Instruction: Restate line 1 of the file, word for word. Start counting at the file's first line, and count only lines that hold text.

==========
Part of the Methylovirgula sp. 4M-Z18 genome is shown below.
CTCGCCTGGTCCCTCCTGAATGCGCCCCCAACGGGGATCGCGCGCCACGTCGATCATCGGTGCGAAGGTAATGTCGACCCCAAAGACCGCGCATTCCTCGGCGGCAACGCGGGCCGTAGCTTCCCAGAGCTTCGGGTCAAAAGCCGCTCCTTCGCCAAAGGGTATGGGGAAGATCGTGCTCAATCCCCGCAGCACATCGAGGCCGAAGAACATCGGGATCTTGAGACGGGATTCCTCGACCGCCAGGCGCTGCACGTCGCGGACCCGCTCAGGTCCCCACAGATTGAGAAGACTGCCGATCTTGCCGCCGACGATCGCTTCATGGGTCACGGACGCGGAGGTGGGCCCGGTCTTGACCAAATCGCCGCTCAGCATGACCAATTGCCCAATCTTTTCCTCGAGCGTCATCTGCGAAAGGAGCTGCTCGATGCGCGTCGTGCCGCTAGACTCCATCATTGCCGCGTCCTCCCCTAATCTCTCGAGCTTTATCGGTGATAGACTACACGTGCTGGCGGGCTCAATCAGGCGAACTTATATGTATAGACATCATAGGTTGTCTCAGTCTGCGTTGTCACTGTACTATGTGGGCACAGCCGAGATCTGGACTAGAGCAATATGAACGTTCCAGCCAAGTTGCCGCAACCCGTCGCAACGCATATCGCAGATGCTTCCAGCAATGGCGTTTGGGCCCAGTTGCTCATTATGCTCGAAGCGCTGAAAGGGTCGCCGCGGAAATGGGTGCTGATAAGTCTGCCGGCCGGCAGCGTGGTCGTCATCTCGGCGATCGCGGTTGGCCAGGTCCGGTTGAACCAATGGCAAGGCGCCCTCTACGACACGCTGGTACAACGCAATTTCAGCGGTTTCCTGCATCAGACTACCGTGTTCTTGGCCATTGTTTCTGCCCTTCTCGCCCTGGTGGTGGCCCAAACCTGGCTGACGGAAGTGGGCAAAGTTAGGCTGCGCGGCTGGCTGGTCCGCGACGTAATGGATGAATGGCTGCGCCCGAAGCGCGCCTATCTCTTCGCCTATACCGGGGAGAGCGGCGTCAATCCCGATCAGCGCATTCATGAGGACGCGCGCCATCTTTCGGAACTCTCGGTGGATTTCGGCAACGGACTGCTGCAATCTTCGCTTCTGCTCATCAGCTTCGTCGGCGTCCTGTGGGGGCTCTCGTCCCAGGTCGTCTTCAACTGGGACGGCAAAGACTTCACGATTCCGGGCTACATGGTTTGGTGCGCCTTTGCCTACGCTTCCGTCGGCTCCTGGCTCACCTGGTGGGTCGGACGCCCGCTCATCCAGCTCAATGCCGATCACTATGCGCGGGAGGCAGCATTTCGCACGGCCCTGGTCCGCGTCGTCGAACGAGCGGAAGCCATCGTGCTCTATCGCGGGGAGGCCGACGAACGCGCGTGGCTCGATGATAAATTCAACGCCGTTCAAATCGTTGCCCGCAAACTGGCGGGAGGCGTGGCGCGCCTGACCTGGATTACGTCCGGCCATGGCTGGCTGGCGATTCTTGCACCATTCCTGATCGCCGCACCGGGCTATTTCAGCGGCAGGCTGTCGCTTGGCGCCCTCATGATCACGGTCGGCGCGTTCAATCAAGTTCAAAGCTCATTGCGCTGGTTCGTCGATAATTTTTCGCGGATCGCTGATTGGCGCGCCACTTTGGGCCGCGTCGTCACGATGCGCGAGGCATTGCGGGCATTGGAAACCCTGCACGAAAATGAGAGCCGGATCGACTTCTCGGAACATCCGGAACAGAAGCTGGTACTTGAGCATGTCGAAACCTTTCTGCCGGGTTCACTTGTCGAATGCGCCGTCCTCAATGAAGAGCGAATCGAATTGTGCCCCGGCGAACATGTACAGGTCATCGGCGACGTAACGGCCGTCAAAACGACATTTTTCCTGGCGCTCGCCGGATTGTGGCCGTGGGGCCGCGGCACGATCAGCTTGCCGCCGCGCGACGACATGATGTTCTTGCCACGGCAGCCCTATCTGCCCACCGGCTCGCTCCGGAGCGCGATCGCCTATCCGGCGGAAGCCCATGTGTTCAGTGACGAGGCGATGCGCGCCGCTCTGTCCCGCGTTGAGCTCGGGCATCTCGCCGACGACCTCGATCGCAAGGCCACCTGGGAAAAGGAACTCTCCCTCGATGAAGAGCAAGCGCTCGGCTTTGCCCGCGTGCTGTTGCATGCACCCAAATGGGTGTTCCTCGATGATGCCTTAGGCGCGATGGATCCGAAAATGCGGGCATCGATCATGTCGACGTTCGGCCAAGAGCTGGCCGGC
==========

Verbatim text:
Part of the Methylovirgula sp. 4M-Z18 genome is shown below.